Posted: 22 August 2007 1138 hrs

LONDON : Fans in their thousands are gearing up to become the latest owners of an English football club, though more likely Accrington Stanley or Torquay United than Manchester United or Arsenal.

Following the takeovers of Premiership giants Liverpool, Newcastle and Manchester City this year, 53,000 football supporters have signed up to, pledging allegiance to a scheme looking to buy a club.

Will Brooks, founder of the website, is seeking 35 pounds (US$69) from every would-be member.

The site notes that the sum is less than a ticket for most Premier League games or a new football-manager computer game.

"Four clubs have actually approached us (about being bought), even before we raised one pence," Brooks told AFP, adding that the four are currently competing in the fourth and fifth tiers of English football.

"We're in talks with these four clubs, none of those have been ruled out. We're also early into the collecting of money," said Brooks.

"If we haven't bought a club within 12 months, everyone who paid the membership fee will get a refund. So it is in everyone's interest to get a club as quickly as possible."

Assuming that succeeds in attracting 35 pounds from all 53,000 fans, and after taking into account costs, Brooks said his team would have about 1.5 million pounds with which to buy a club.

Those who have signed onto the website have also voted for the club they would like to see bought.

Leading the chase is Leeds United, a club in turmoil after recently kicking off the new season in the third tier of the English league for the first time in its history, and on minus 15 points after breaching insolvency rules.

"What we've always said is that the takeover team will work its way down the list until its finds the most suitable club for the members, the club it thinks offers the best chance of success," said Brooks, who has employed a legal firm to conduct negotiations.

The former football writer noted that two of the clubs in discussions with about being bought are in debt, though he did not see this as posing a problem to any buy-out.

"Everything is manageable and quite often you can buy a club for 10p (pence) or something and you take on a bit of the debt."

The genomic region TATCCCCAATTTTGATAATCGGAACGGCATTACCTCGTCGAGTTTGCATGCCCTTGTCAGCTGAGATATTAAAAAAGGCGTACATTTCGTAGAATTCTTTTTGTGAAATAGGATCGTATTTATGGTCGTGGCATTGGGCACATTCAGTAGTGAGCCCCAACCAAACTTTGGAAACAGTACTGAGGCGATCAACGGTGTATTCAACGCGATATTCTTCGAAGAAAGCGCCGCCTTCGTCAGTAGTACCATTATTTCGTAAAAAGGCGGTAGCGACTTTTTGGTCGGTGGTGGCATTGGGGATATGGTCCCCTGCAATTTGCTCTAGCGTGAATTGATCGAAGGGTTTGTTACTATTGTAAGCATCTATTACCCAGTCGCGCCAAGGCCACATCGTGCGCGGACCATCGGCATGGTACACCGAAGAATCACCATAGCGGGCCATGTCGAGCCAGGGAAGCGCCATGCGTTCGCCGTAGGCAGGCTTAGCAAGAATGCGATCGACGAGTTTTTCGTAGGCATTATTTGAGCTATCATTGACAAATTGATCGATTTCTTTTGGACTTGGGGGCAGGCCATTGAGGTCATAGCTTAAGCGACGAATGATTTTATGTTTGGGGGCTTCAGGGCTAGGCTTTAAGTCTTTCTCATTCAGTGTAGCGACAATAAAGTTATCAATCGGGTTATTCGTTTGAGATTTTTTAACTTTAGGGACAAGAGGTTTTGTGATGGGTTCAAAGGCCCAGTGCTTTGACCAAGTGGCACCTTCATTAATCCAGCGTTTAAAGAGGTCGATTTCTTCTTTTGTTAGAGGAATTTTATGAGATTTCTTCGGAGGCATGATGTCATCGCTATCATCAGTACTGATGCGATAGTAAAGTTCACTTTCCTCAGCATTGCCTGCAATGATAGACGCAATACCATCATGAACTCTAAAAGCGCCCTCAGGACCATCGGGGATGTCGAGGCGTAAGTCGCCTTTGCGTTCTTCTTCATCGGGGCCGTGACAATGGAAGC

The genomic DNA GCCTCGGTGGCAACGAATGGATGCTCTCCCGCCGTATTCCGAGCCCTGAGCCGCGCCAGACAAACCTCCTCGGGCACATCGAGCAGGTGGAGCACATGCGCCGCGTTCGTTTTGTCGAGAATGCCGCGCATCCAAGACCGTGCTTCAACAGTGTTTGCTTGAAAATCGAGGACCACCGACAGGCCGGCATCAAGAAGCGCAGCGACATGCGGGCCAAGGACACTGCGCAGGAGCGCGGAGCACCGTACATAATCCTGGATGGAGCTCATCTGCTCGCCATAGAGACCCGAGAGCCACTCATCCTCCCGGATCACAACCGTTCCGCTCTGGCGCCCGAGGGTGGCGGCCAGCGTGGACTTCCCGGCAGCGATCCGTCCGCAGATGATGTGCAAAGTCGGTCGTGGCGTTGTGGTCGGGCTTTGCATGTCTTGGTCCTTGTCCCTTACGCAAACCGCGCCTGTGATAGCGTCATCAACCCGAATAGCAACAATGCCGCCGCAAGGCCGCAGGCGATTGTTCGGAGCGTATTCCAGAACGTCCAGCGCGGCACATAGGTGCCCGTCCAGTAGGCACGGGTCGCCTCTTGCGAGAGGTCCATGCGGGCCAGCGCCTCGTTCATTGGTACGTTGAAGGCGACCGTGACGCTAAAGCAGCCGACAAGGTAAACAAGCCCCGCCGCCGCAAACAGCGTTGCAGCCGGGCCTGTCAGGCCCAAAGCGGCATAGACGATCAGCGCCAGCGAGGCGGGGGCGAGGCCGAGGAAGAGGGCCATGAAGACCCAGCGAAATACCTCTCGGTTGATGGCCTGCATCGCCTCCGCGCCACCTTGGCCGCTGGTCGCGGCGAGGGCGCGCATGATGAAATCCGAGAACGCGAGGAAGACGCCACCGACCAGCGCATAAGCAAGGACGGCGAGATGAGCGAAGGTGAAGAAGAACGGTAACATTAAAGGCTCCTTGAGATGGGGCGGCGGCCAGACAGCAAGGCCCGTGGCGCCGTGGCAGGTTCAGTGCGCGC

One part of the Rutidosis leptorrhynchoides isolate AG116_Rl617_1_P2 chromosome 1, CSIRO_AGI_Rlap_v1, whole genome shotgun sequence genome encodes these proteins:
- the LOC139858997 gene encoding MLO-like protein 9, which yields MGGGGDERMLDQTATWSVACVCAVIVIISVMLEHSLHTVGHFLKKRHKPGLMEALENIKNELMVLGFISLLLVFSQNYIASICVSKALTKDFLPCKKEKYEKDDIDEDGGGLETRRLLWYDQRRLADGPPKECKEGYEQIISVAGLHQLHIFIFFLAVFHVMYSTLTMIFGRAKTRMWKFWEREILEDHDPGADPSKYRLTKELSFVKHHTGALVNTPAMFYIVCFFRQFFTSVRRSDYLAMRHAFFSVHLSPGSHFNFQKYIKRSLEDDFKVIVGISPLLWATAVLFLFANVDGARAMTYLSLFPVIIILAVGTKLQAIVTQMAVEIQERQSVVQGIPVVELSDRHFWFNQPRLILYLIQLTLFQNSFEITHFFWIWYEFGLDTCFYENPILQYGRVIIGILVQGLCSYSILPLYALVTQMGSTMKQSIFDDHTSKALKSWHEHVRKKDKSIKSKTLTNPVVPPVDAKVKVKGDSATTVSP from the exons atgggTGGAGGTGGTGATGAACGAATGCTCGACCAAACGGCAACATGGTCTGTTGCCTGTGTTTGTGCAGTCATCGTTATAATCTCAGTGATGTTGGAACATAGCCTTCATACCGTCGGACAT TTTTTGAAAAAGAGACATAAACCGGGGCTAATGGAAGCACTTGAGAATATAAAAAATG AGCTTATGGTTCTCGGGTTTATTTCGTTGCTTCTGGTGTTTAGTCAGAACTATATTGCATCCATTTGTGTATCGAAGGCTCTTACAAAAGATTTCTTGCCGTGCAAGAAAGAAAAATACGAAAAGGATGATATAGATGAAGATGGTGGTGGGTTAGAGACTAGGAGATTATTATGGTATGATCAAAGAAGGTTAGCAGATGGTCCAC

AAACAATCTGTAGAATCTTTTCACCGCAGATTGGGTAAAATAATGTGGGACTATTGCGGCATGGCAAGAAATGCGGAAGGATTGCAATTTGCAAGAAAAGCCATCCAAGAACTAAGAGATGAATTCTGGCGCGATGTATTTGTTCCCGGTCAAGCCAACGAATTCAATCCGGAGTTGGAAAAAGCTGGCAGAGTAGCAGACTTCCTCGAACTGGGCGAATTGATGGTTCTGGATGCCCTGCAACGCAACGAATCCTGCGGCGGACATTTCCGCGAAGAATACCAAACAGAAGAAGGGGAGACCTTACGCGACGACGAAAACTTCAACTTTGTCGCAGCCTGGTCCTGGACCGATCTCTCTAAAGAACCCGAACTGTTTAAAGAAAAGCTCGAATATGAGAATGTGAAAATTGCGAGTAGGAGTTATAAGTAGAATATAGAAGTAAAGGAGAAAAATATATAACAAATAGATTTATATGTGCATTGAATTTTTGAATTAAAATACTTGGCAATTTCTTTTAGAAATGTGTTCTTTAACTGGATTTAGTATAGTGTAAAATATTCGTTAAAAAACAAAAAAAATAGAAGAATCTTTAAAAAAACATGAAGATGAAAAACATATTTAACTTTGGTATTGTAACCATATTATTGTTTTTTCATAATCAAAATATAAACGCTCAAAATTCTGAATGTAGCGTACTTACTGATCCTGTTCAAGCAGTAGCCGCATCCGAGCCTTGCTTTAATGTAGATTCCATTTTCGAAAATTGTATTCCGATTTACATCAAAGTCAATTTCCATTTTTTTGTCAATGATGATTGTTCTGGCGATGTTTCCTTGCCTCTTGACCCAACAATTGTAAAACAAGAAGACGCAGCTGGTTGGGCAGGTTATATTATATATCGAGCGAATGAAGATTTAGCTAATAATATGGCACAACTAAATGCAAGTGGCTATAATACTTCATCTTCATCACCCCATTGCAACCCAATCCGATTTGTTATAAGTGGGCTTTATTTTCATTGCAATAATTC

Once a club is snapped up the members will each receive one vote-carrying share.

"Every decision that is made will be a joint decision and all along the way members will be guided by the respective experts at the club.

"Every decision that is taken, people will be happy with because they'll realise that's what the majority of members want to happen," Brooks said.

Emphasising the members' influence in their club, Brooks noted that fans would have a say in team formations and transfers into and out of the club.

This in turn would help, rather than hinder the coach, he argued.

"We do think he'll have a lot of influence. He will brief the members on suggestions for formations...He will have a very big input in guiding the members towards the team selection.

"He then of course takes total control of that team on matchday and it will be down to him to deal with tactics, substitutions during the game.

"The coach will have quite a say, but why we think this has got so much potential is that it actually takes a lot of the pressure off the coach and he can concentrate on coaching the team."

He added: "A lot of managers suffer from the fans criticising team selections, where as this coach will be in a nice position where the pressure is taken off him.

"If the members pick the wrong team (via the web) he'll be able to tell them. It's potentially quite an interesting position and in a way it probably offers a lot more job security than a lot of managers' jobs."

That is a point Tottenham boss Martin Jol might agree with.

After just three Premier League games of the new season the Dutchman is facing the sack at White Hart Lane. - AFP/ra